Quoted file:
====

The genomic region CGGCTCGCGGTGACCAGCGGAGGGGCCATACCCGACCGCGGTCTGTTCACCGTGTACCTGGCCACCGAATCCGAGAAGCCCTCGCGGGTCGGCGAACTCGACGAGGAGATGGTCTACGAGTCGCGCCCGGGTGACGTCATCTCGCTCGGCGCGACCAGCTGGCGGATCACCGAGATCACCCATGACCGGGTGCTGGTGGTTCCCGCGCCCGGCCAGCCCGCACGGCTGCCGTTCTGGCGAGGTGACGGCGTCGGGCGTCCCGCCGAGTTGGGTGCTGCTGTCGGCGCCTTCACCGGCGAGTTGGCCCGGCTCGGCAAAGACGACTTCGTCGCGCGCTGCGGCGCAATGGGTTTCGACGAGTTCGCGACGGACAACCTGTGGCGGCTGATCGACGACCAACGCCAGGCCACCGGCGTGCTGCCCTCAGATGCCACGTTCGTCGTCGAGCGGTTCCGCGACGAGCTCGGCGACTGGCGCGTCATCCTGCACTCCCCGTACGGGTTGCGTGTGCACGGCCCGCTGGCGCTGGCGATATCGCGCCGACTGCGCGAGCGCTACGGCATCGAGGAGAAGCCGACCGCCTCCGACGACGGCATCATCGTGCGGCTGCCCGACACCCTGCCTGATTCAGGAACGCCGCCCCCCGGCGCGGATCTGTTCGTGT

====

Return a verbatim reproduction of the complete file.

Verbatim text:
The genomic region CGGCTCGCGGTGACCAGCGGAGGGGCCATACCCGACCGCGGTCTGTTCACCGTGTACCTGGCCACCGAATCCGAGAAGCCCTCGCGGGTCGGCGAACTCGACGAGGAGATGGTCTACGAGTCGCGCCCGGGTGACGTCATCTCGCTCGGCGCGACCAGCTGGCGGATCACCGAGATCACCCATGACCGGGTGCTGGTGGTTCCCGCGCCCGGCCAGCCCGCACGGCTGCCGTTCTGGCGAGGTGACGGCGTCGGGCGTCCCGCCGAGTTGGGTGCTGCTGTCGGCGCCTTCACCGGCGAGTTGGCCCGGCTCGGCAAAGACGACTTCGTCGCGCGCTGCGGCGCAATGGGTTTCGACGAGTTCGCGACGGACAACCTGTGGCGGCTGATCGACGACCAACGCCAGGCCACCGGCGTGCTGCCCTCAGATGCCACGTTCGTCGTCGAGCGGTTCCGCGACGAGCTCGGCGACTGGCGCGTCATCCTGCACTCCCCGTACGGGTTGCGTGTGCACGGCCCGCTGGCGCTGGCGATATCGCGCCGACTGCGCGAGCGCTACGGCATCGAGGAGAAGCCGACCGCCTCCGACGACGGCATCATCGTGCGGCTGCCCGACACCCTGCCTGATTCAGGAACGCCGCCCCCCGGCGCGGATCTGTTCGTGT